Black and White is a striking, high contrast work by Ad Reinhardt from 1950, depicting the interlocking blocks of geometric forms. A graphic example of his practice, the dynamic, grid-like composition and solid blocks of colour in Black and White inform his late paintings which became increasingly reductive and symmetrical. Indeed by 1955, the artist worked almost exclusively in black monochromes which he continued to until his death.
When Reinhardt painted Black and White in 1950, the New York art world was still reeling from the breakthrough of the Abstract Expressionist movement by artists like Jackson Pollock, Willem de Kooning and Mark Rothko whom Reinhardt worked alongside. Along with Reinhardt, these artists matured together, many belonging to the American Abstract Artists organization and being influenced by the same rising movement away from figuration, towards a method that was about the materials of paint and canvas, action and above all, colour. Throughout the 1940s, Reinhardt developed his style from irregular lines and field of colour to the more uniform bricks of colour that began to emerge around 1950. In a subtler, quieter way than the action-obsessed Abstract Expressionist painters, Reinhardt’s paintings were more in line with Barnett Newman’s, and both artists worked within the concept of single image, rather than all over painting in which the artwork was focused on one, pure, aesthetic act. Reinhardt in particular sought an art in which no illusion, texture, or evidence of the artist’s personality could detract from the beauty and constructive purity of the picture itself. In many ways, he can be understood as anticipating the later developments of Minimalism and Conceptualism.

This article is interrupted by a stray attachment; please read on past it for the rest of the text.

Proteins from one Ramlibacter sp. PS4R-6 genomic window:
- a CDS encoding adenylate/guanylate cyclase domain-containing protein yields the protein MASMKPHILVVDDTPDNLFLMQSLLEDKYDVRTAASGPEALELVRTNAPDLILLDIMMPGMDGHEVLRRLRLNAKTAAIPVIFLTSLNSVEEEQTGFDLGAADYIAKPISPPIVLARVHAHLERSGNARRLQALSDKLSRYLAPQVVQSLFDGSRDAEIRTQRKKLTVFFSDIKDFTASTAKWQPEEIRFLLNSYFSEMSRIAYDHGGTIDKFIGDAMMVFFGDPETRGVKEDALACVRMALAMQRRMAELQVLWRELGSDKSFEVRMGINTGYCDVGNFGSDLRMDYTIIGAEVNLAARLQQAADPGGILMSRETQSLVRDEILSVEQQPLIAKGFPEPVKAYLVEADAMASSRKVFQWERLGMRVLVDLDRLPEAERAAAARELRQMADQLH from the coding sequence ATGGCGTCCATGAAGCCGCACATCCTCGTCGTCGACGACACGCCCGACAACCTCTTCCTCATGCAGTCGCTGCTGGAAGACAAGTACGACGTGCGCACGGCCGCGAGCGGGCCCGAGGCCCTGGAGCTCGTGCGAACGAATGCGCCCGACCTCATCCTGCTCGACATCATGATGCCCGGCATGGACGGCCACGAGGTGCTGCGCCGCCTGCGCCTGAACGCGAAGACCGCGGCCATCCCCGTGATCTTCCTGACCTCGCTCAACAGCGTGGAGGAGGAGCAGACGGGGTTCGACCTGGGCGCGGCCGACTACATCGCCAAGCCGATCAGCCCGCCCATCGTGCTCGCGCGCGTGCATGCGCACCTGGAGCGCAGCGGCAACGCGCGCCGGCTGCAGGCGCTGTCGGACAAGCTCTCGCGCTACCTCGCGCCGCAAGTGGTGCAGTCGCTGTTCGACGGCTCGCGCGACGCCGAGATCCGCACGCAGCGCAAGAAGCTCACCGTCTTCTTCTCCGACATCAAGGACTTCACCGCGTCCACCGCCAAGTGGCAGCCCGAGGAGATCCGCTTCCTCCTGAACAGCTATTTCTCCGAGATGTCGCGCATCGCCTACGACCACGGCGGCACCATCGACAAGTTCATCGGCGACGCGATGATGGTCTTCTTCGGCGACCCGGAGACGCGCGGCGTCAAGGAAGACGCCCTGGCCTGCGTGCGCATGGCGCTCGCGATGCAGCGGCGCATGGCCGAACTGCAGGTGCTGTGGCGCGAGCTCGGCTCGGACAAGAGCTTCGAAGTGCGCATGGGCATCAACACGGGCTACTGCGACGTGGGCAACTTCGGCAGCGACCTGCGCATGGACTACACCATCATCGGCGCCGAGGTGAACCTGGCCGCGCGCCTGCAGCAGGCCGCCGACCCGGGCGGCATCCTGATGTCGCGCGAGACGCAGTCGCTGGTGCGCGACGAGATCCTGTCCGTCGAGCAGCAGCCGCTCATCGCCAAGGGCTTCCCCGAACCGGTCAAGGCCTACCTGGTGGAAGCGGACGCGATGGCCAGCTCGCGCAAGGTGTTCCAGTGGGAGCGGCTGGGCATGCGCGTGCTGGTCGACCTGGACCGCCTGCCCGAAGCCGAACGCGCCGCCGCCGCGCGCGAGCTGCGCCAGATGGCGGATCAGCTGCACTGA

In his pursuit of an autonomous art Reinhardt was deeply moved by Zen thought and the meditative qualities inherent in Asia’s art. He was struck by ‘its timelessness, its monotony, its inaction, its detachment, its expressionlessness, its clarity, its quietness, its dignity, its negativity’ (A. Reinhardt, quoted in M. Hatch, ‘Learning About Asian Art from Ad Reinhardt’, in The Brooklyn Rail, 16 January 2014). In this painting one finds the trails of dry and loaded brushwork, oscillating and feathery strokes and light washes of paint that are so reminiscent of classical Chinese painting and calligraphy. Speaking of the methods of Chinese painting in 1954, Reinhardt could almost have been summarising his own approach to painting Black and White: ‘Classic Chinese paintings range from rich complexes of brush-strokes to formless washes and dissolved spaces. They can look organized and organic, atmospheric and airless, immanent and transcendent, ideal, unreal and most real. They are complete, self-contained, absolute, rational, perfect, serene, silent, monumental and universal. They are of the mind, pure, free, true. Some are formless, lightless, spaceless, timeless, a weightless nothingness with no explanations, no meanings, nothing to point out or pin down, nothing to know or feel. The least is the most, more is less’ (A. Reinhardt, quoted in B. Rose (ed.), Art-as-art: The Selected Writings of Ad Reinhardt, Los Angeles 1991, p. 215).